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Children: Reading

Question for Department for Education

UIN 35825, tabled on 19 July 2021

To ask the Secretary of State for Education, what recent estimate his Department has made on the number of children who read for recreation on a daily basis.

Answered on

23 July 2021

The Government is committed to continuing to raise literacy standards – ensuring all children, including those from disadvantaged backgrounds, can read fluently and with understanding. One of the overarching aims of the National Curriculum is to ensure that all pupils develop the habit of reading widely and often, for both pleasure and information.

Understanding the impact of the COVID-19 disruption on the attainment and progress of all students is a key research priority for the Government, and we have commissioned an independent research and assessment agency to provide a baseline assessment of catch-up needs for pupils in schools in England and will monitor progress over the course of the year. The research will be based on existing assessments and help us target support across the system. The Department’s research on lost education has produced interim findings based on reading and maths assessments taken in the autumn and spring terms of the 2020/21 academic year. Interim findings show that between March 2020 and Spring 2021, pupils on average made more progress than expected in periods where they were in the classroom, but less progress than expected when there were restrictions on in-person teaching. The Department is committed to publishing its full findings by October 2021.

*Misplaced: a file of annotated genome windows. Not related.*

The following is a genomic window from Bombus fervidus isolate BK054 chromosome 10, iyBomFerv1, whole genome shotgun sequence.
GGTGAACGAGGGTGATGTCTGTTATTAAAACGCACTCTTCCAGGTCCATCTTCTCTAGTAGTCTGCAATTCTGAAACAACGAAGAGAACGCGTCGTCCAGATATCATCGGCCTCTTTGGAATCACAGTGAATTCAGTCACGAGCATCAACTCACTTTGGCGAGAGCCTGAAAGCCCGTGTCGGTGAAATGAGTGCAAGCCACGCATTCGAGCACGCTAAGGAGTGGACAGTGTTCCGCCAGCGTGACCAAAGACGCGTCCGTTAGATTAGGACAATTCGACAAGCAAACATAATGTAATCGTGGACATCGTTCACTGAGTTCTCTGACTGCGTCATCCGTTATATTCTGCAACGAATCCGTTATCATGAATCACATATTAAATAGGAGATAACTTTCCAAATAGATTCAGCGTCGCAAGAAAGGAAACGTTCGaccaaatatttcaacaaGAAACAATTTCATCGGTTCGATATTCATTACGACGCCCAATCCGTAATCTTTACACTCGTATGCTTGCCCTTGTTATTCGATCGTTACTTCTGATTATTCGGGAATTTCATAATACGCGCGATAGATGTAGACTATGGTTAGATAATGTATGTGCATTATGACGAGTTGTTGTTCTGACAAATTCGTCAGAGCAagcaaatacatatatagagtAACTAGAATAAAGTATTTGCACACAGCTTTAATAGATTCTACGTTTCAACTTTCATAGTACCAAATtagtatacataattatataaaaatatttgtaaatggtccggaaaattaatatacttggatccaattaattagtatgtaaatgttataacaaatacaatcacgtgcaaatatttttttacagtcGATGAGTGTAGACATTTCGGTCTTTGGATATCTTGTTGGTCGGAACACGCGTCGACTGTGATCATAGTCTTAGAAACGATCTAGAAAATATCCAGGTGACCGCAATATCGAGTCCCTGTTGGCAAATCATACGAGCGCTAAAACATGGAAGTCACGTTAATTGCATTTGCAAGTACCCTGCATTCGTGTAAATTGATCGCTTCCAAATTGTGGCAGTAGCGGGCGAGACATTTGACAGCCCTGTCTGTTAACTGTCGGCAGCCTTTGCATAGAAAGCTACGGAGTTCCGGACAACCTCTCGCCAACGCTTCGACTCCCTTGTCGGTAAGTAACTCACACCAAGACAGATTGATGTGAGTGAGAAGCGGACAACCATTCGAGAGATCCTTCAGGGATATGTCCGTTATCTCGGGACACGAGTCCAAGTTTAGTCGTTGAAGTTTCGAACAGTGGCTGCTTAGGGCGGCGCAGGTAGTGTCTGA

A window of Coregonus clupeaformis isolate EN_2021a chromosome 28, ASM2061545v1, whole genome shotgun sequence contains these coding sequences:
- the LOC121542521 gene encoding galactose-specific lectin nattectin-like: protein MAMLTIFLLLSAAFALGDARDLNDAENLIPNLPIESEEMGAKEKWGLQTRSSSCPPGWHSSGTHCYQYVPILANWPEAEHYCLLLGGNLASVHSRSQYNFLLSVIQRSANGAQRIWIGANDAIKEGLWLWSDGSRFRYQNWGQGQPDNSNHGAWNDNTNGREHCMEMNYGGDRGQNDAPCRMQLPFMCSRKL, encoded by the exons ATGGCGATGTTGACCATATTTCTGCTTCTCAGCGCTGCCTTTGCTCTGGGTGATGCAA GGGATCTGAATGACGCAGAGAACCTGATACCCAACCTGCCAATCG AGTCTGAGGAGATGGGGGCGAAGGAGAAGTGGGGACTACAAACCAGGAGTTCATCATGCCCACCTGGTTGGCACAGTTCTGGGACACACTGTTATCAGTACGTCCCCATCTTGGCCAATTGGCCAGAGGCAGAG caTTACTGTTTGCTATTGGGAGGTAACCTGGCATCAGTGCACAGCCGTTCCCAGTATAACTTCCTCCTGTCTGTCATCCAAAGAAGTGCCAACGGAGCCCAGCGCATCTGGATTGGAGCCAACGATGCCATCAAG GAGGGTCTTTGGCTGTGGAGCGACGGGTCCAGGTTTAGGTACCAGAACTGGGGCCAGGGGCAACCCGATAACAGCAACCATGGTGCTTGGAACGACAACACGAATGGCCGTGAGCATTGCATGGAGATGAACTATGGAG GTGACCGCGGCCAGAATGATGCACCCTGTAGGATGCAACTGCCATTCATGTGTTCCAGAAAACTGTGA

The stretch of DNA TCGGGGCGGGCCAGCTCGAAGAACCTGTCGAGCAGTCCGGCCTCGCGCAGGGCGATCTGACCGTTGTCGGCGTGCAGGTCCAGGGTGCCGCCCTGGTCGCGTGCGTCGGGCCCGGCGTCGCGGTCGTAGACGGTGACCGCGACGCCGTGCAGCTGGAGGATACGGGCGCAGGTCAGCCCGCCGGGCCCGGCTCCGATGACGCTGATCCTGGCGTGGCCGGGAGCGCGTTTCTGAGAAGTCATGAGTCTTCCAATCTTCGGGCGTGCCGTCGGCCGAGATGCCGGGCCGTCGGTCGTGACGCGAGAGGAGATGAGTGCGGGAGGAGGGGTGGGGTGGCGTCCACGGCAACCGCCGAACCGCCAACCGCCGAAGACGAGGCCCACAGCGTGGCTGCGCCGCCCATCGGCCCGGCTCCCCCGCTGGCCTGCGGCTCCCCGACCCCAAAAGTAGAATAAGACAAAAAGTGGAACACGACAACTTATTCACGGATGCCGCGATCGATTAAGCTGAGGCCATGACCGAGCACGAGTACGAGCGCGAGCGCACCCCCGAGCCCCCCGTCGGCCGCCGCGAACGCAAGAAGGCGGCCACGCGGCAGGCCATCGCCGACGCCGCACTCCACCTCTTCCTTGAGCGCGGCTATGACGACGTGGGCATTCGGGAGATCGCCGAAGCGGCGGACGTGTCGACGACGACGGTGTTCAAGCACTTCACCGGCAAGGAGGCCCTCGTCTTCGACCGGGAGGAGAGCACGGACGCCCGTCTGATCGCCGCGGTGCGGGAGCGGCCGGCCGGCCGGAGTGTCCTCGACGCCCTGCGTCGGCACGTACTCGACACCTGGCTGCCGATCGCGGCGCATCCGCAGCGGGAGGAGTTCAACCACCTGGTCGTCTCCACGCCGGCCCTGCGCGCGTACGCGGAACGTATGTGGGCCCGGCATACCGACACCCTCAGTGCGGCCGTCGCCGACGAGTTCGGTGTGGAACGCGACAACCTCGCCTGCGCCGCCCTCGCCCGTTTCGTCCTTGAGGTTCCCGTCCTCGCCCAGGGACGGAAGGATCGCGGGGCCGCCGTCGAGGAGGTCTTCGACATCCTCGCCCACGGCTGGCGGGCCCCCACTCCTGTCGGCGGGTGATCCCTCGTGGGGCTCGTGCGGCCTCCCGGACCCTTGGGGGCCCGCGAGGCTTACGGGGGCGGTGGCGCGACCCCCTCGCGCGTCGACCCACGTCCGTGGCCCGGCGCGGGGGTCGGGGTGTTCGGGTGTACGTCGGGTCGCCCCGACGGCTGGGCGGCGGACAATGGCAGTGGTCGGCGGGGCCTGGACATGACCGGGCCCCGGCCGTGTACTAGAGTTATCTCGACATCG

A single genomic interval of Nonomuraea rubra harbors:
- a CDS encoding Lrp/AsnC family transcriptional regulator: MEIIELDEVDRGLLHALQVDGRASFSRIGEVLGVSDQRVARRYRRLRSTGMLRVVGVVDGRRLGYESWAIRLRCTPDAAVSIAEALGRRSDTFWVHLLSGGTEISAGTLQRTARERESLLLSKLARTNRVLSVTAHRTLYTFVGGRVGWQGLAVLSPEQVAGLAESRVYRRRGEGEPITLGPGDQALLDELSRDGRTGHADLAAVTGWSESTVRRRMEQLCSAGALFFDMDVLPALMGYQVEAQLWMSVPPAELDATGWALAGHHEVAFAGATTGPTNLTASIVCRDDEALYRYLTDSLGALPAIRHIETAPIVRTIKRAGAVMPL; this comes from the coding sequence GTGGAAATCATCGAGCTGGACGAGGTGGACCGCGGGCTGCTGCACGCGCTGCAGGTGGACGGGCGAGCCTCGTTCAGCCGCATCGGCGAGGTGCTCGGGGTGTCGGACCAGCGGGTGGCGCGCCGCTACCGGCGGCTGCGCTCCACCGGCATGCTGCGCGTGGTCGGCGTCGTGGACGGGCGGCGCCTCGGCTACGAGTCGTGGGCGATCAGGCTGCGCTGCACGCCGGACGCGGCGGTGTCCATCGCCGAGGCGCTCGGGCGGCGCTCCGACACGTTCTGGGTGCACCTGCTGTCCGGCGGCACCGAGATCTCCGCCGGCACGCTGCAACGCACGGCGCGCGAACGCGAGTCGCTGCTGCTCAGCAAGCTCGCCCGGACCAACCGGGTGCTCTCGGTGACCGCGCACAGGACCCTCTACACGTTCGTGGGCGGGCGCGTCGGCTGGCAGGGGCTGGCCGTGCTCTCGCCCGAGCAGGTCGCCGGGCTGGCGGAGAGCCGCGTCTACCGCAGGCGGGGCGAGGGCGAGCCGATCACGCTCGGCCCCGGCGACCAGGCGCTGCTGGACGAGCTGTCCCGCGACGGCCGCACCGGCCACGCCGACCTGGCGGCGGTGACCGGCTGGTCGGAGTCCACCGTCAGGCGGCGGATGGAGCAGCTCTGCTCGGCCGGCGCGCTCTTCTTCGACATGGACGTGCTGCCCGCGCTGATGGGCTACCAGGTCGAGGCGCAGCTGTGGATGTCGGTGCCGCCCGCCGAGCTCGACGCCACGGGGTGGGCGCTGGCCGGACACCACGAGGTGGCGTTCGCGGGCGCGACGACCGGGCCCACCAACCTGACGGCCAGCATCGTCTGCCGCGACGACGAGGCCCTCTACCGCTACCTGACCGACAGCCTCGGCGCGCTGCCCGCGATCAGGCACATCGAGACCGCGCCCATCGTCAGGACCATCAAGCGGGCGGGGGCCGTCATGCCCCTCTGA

COVID-19 Reading Habits[1]

The July 2020 National Literacy Trust (NLT) report into ‘Children and young people’s reading in 2020 before and during the COVID-19 lockdown’ reviewed reading practices of 4,141 pupils between May and early June 2020. Compared to the NLT’s pre-lockdown findings, nearly 17% more of children surveyed reported they are enjoying reading.

This report found that the lockdown provided many children ‘the opportunity to discover… themselves as readers’, and that this was due to children having more time available to read and an increase in online access to stories. Reading was also important for mental health and wellbeing, with 3 in 5 children reporting that reading helps ‘make them feel better’. However, a lack of a suitable reading environment in the home and reduced support from schools has negatively impacted some children’s ability to read, and their motivation to read for enjoyment.

Progress in International Reading Literacy Study (PIRLS) data from 2016 has also reviewed the number of primary aged pupils in England who enjoy reading:

  • 2016 PIRLS data for England showed that 83% of pupils liked reading a lot or somewhat compared to 17% of those who did not like reading.
  • In addition, the 2016 PIRLS data demonstrated that 53% of England’s pupils report very high confidence in reading. This is above the international median of 45%.

PIRLS is an assessment of the reading abilities of primary aged pupils across the world. The results of the next study, PIRLS 2021, will be published in late 2022.

[1] https://cdn.literacytrust.org.uk/media/documents/National_Literacy_Trust_-_Reading_practices_under_lockdown_report_-_FINAL.pdf.

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